The back of a car in the Disneyland car park isn’t the usual place for an acoustic duo to choose to form, so it’s probably a good job they didn’t stick as one. As Barry (Johnson, guitar and vocals) states, “playing loud is just more fun”, so he and Chase Knobbe (guitar) roped in the help of Kurt Walcher (drums) and Matt Ebert (bass) to form the pop-punk four piece. 2011 saw the release of their self-titled debut, and since then they’ve seen the rise to cult admiration.
Each of the ten songs on the album is very noticeably short, never stretching over a couple of minutes. This creates a record which is packed with bullets of sound, never pausing or slowing from the break-neck enthusiasm that each track entails, and each compact song gives chance for another mood to be entertained. The result is a pacey album that begs more listens, but an accessibility that suits even the shortest of attention spans.
The two minute burst, Christmas Card, offers little musical variation from the riffs and melodic vocals that break the album open, and this technique forms a solid opening, drawing attention to any changes that occur throughout. Falling In Love Again settles in with regular chords, before the half sang/half shouted/half spoken vocals combine, softening where the lyrics request it and becoming angsty with uncertainty as the verses take hold. With a attitude akin to Emily’s Army, End Of The Summer ebbs off the anger and brings back the more melodic vocals, merging with a prominent bass line to form a skeletal and stripped back sound.
Victoria makes it as one of my favourites off the album, and one that demands to be seen live, with the chorus being bound to be chanted at gigs. Schley brings back the lyrical focus and underlines the vocals with alternating guitar solos and sound-shattering percussion. This track is bold, one that coupled with the under-your-skin lines, “watch out, you’re in danger”, proves to stick in your mind. The fast instrumental intro of Heart Tattoo, layered with the self-reassuring and repetitive lyrics creates a simple sound that is hard to fault if only for that; among the more built up tracks, this straightforward track is an infectious light relief.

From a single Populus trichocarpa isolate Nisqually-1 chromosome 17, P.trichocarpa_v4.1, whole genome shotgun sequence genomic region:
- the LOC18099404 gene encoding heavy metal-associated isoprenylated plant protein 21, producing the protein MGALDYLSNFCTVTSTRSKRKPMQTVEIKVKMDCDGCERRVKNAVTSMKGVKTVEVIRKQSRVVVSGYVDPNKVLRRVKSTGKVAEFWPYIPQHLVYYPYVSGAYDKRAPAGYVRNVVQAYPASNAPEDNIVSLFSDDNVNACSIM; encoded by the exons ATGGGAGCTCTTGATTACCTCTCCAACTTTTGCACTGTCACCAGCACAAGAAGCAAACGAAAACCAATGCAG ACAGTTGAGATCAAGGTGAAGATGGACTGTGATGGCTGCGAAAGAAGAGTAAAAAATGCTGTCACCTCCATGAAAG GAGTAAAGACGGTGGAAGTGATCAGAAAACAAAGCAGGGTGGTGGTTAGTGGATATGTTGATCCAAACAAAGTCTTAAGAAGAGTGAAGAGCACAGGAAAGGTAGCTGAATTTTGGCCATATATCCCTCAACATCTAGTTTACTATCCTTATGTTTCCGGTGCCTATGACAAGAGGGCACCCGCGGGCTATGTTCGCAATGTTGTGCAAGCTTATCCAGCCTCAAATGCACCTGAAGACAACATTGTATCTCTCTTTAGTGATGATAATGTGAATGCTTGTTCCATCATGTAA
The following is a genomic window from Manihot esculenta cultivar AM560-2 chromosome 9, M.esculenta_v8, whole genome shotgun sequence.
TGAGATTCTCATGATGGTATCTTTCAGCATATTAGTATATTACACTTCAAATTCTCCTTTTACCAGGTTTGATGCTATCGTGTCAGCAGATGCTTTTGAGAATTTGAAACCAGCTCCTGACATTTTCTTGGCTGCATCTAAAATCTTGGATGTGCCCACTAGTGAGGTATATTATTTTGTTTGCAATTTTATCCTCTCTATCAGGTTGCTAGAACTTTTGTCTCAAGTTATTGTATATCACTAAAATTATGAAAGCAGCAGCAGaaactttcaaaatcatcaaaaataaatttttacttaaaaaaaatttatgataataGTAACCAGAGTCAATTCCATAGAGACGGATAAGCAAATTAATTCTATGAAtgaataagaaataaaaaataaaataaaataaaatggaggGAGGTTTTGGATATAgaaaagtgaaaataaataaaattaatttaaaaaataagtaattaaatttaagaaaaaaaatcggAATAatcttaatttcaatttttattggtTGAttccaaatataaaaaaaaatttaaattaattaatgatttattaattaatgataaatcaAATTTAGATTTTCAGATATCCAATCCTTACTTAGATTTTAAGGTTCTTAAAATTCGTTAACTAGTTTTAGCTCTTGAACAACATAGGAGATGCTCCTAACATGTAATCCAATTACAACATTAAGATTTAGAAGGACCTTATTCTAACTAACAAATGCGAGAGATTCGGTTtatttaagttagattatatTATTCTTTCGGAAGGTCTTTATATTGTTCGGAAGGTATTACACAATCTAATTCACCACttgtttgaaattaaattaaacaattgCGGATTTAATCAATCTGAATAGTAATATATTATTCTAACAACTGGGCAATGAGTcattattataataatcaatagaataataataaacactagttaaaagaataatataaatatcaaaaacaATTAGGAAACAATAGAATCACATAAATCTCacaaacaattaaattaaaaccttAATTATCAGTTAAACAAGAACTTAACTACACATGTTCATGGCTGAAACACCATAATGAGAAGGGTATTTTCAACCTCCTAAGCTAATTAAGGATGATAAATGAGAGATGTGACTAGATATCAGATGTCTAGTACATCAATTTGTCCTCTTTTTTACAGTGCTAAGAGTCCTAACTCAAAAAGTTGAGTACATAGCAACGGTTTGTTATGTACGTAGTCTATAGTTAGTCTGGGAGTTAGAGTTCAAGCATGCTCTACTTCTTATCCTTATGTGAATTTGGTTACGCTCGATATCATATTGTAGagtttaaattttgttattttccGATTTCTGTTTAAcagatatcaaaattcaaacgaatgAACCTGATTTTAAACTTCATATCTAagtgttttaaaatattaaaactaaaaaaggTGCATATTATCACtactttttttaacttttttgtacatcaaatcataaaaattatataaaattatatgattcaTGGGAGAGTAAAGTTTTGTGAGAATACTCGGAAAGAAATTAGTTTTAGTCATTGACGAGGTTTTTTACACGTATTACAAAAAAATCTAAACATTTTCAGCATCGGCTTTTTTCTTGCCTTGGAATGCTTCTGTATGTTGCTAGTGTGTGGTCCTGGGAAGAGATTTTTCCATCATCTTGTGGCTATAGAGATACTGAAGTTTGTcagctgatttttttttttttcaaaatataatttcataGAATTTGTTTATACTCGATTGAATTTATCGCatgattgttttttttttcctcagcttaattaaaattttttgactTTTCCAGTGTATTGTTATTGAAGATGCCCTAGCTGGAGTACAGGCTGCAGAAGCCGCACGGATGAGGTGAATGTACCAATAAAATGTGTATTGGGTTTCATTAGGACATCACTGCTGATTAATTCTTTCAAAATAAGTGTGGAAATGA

The Jerk brings back the layers of complexity and mixing with anger and determination infiltrating the track. At well under the two minute mark, this is not an anomaly in track length off the record, and reinstates the quick delivery of each track to be a key factor of the pieces. In The Army Now gives way, between the pacey lyrics that open the track, for the attention to shift to the instrumental focus that splits the depth of the track. Penultimate track, Catalina Fight Song, brings in a more definite structure between the vocals and instrumental, and although it slips into sounding over-powered by drums towards its close, the minute long sound is undoubtedly powerful. Closing Heated Swimming Pool is driven by a sound similar to that of The Front Bottoms, and as the album closes in record time, I guarantee you’ll be wishing there was more.
Concentrated energy and emotion swell the tracks to their musical limits; contrasts of simplistic and loud tracks flow to create an album that sound not be broken down, but taken as a whole.